An electrostatic filter induces an electrostatic charge to any and all particulates that pass through the air cleaner. This allows pathogens to be easily removed from the air with oppositely charged fibre media that act like magnets.
Electrostatic polarized filters, in particular, are a type of electrostatic filter and perform exceptionally well in removing sub-micron particles less than 1 micron in size. Let’s take the example of a magnet; polarized technology works similarly to how magnets’ positive and negative sides attract each other.
Polarization is the process of inducing an electrostatic charge to any and all particulates that pass through the air cleaner. This allows pathogens to be easily removed from the air with oppositely charged fibre media that act like magnets. The charged polarized particles attach with other polarized particles as they collide in the air, creating a “polarized field.” This field binds the submicron particles, allowing the air cleaner to capture even the smallest particles.
- Most electrostatic polarized filters can capture particles 40x smaller than standard filters.
- Unlike electrostatic ionizing filter technology, polarized filters do not emit ozone.
- Best suited for large commercial spaces. Electrostatic polarized filters are the best option in HVAC systems and buildings where enhanced air quality is required but a HEPA filter is not practical.
UVC Supplemental Air Sanitization
Ultraviolet radiation is a type of electromagnetic radiation that carries a short wavelength and a higher level of energy. UVC light is the type of UV light that’s most effective at killing germs. It can be used to disinfect surfaces, air, and liquids.
Specifically, UV-C is effective at killing fungi, bacteria, germs, viruses, and other pathogens. For this reason, UV lights have common applications in sterilizing hospitals, water, germicidal lamps in food establishments, and HVAC systems. UV-C has demonstrated the ability to effectively and safely inactivate the SARS-CoV-2 virus up to 99.9%.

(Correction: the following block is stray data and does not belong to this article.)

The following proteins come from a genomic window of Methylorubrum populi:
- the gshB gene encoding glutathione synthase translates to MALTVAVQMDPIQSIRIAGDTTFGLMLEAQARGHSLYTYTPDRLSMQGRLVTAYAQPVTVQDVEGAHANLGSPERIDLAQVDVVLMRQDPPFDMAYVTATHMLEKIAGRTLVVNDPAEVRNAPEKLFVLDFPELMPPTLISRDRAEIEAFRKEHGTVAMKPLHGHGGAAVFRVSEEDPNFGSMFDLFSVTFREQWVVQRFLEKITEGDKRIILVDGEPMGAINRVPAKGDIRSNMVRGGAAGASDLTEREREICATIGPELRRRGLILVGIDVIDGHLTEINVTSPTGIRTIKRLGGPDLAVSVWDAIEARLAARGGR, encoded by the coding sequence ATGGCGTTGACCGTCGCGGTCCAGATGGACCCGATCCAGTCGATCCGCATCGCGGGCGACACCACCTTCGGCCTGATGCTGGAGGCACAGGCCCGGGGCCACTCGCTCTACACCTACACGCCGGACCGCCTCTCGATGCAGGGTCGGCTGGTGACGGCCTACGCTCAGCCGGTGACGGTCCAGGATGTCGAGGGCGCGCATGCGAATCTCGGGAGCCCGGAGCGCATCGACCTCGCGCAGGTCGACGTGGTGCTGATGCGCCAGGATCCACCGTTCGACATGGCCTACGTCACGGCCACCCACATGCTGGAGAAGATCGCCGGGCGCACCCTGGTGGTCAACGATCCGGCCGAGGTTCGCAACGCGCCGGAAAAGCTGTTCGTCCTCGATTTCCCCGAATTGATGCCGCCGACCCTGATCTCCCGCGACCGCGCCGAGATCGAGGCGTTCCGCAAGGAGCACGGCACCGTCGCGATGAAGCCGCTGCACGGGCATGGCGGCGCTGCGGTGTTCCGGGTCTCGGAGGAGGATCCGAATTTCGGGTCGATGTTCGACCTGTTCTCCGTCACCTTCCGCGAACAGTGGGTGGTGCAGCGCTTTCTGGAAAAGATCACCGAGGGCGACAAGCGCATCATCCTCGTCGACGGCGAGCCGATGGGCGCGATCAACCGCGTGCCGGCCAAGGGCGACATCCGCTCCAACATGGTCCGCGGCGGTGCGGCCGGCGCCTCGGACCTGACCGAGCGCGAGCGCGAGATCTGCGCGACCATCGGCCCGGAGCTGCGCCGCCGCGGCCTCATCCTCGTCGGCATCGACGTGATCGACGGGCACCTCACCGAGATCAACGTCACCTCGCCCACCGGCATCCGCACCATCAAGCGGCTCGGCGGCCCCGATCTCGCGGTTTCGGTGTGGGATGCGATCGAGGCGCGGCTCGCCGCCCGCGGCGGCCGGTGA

- The ultraviolet radiation used in these filters is strong and can destroy tough microorganisms such as viruses, bacteria, mould, and yeast.
- There is no added static pressure to existing HVAC systems.
- UV-C does come at a greater cost than most other filters, but the good news is that this level of filtration is not required in most buildings.
High-efficiency particulate air filters are recommended by the Centers of Diseases Control and Prevention and are able to remove up to 99.97% of the air-borne pollutants and allergens present in your home, including dust, mould, pollen, pet dander, viruses, smoke particles, and bacteria. As a result, those who live with allergies or other respiratory issues truly benefit from HEPA filters.
These filters do need to be adjusted by a contractor to fit your specific HVAC system.
- It helps to remove large and small air-borne pollutants and allergens present in your home.
- Most HEPA filters only need to be replaced every few years, making them very cost-effective.
- Smaller particles like smoke, fumes, or gasses can still pass through the filter.
- Their high filtering ability might restrict airflow, causing your HVAC system’s efficiency to drop.